The route the changed my mind was a popular toprope on the Kitten Wall above the Watchtower Faces called Hard Nipples. At 22 (11b) this route was at my limit and after doing it clean on TR I wanted to lead it. The gear was beyond tricky and I was pissed that it had not been bolted. I steamed at my partner but he told me that since it was possible to be lead on gear, it should be lead on gear. A month or so later after leading a few 21s and 22s I realized the route was in my reach.  I toproped the route again and figured out the gear and was amazed that I could find something that would work.

New Zealand 05 - Mark 005

Way excited to be at Castle Hill!

The first boulder problem would have to be soloed to about the 20 foot mark but I knew I could do it and committed to the techy moves and reached the ledge. In when two cams and I started up the steep section. one more cam and then the crux. Grab a left hand pocket and make a full span right to a good hold. Reach back and plug a red TCU in the pocket and work up into a roof. A blind yellow alien above your head and then the final face crux. A few moves get your feet over the roof and then easy moves lead to a bolted anchor. I had sent and in doing so had changed my perspective on bolts and had done my first 22 gear lead!

New Zealand 05 - Mattie 102

Learning how to Mantel at Castle Hill, New Zealand

DSC02829

Attempting my first 24 at the Blue Mountains in New South Wales, Australia

Returning to the states I quickly lost my trad lead head but still had the power from the longest time of climbing I have ever had. I put this power to good use on a trip to Horsepens 40 in January 2006 and sent my first two V6’s and a V7.  Also on this trip while in the Obed I climbed my first 12a a long time goal that had evaded me in Australia despite doing my first 24 (5.11d) in New Zealand. From November 2005 until the 2nd week of January 2006 I had climbed almost 50 days culminating with a first place finish in Mens Advanced at my first ABS comp at SportRock.

DSC02744

Toproping my first 5.11 crack – at Mount Buffalo, Australia

Dirty South 06 - Gordon 447

Going for the crux deadpoint on Undertow (my first 12a) at the Obed.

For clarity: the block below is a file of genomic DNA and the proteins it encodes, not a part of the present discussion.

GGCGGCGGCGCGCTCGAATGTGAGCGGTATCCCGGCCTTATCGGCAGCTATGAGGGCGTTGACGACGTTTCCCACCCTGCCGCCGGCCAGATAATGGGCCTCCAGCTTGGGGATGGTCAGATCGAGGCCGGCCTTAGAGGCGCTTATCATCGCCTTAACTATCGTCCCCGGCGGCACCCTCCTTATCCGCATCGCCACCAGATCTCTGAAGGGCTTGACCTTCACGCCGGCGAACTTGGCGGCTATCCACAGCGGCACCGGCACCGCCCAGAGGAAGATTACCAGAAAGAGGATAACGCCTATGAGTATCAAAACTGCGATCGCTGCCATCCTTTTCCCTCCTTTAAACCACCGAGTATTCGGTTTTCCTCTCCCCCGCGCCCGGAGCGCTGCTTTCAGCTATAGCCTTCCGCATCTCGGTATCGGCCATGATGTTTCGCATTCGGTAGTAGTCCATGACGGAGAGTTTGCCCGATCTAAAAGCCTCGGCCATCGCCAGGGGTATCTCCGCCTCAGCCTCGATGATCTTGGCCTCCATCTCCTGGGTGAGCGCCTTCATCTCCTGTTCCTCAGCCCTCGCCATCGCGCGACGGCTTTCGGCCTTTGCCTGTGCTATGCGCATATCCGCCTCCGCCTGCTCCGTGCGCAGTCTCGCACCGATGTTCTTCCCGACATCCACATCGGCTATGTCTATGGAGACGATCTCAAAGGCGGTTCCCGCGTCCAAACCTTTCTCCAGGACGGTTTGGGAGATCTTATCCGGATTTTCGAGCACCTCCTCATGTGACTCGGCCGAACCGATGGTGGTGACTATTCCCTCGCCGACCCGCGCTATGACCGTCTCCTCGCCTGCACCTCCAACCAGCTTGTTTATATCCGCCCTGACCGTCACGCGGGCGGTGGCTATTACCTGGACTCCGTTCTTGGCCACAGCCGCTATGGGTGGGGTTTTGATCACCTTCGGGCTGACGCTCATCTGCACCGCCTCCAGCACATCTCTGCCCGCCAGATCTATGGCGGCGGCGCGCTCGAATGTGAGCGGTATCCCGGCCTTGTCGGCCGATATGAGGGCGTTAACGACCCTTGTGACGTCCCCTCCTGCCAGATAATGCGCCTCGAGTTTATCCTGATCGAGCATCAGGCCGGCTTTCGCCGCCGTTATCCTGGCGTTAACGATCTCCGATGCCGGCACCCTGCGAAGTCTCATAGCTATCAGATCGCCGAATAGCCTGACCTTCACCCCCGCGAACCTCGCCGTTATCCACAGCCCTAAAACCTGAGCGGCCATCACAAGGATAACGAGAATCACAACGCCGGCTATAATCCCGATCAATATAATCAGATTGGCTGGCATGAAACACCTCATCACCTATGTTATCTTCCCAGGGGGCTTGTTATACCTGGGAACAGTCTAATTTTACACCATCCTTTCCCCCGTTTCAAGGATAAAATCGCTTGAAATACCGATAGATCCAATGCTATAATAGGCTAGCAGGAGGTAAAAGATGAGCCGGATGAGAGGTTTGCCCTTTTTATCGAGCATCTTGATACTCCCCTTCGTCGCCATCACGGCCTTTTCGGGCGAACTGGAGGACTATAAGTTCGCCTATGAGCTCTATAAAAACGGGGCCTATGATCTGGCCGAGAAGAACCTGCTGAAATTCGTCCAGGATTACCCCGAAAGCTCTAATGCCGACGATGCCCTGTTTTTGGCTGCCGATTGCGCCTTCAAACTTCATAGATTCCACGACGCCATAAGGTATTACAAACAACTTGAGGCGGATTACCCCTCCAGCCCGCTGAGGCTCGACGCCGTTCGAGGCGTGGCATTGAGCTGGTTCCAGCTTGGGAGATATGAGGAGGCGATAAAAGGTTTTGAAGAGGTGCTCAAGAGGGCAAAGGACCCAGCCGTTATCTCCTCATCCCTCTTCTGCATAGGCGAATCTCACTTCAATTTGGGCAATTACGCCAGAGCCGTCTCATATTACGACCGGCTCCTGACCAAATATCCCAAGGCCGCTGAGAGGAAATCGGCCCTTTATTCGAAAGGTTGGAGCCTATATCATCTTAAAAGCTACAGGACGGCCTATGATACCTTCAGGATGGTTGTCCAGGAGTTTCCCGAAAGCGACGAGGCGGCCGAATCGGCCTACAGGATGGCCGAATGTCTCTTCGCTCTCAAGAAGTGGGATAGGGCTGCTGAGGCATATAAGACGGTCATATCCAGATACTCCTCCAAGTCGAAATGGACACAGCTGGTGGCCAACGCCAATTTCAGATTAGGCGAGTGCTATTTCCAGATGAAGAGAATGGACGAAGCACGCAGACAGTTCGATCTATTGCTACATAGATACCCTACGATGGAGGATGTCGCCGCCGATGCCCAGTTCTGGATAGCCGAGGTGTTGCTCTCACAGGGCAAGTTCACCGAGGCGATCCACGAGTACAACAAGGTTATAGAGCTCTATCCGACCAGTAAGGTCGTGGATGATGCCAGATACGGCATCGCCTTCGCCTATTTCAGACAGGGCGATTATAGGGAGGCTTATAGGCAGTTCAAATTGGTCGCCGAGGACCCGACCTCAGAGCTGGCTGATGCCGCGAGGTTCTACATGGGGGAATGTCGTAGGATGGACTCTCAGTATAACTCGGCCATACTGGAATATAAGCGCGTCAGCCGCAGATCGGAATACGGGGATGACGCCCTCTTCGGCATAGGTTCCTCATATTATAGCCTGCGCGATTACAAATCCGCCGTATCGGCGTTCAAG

Sadly all my my climbing and enthusiasm would start having consequences in 2006. Psyched to climb as hard as possible on an upcoming trip to the Red River Gorge I started intense campus training. The day after a session of two finger campusing I had pain in my left ring finger. I properly took a week off and slowly eased back into climbing with a month before my trip. Over the next many years my finger has given me varying amounts of trouble. I was able to climb fairly well at the Red River Gorge and returned to college psyched as ever for the next bouldering comp, this time the Mammut Gravity Brawl in New Jersey. My friend Adam and I had a blast but during the comp but I dislocated my right shoulder on a V7 that where I had campused into an Iron Cross and was trying to do the next move.

IMG_4009

Hanging out at the Mammut Gravity Brawl after dislocating my shoulder.

Governor Stable Comp 06 - Luke 028

Hanging out and taking photos at Governor’s Stables.

My shoulder only partially subluxed and in 6 months I was climbing fairly well again and have since sent harder problems and routes than before the injury. The main thing that changed was my climbing style. I was no longer so willing to dyno freely and took a lot more time to think about the moves and make sure I would not re-injure my shoulder. This mental change brought with it a bit more hesitation and fear and still effects me today.

DSC07068

Flashing the classic Ro-Shampo 5.11d/12a at the Red River Gorge.

NRG Nov 06  - 119

Flashing Bourbon Sauce 5.11d at the New River Gorge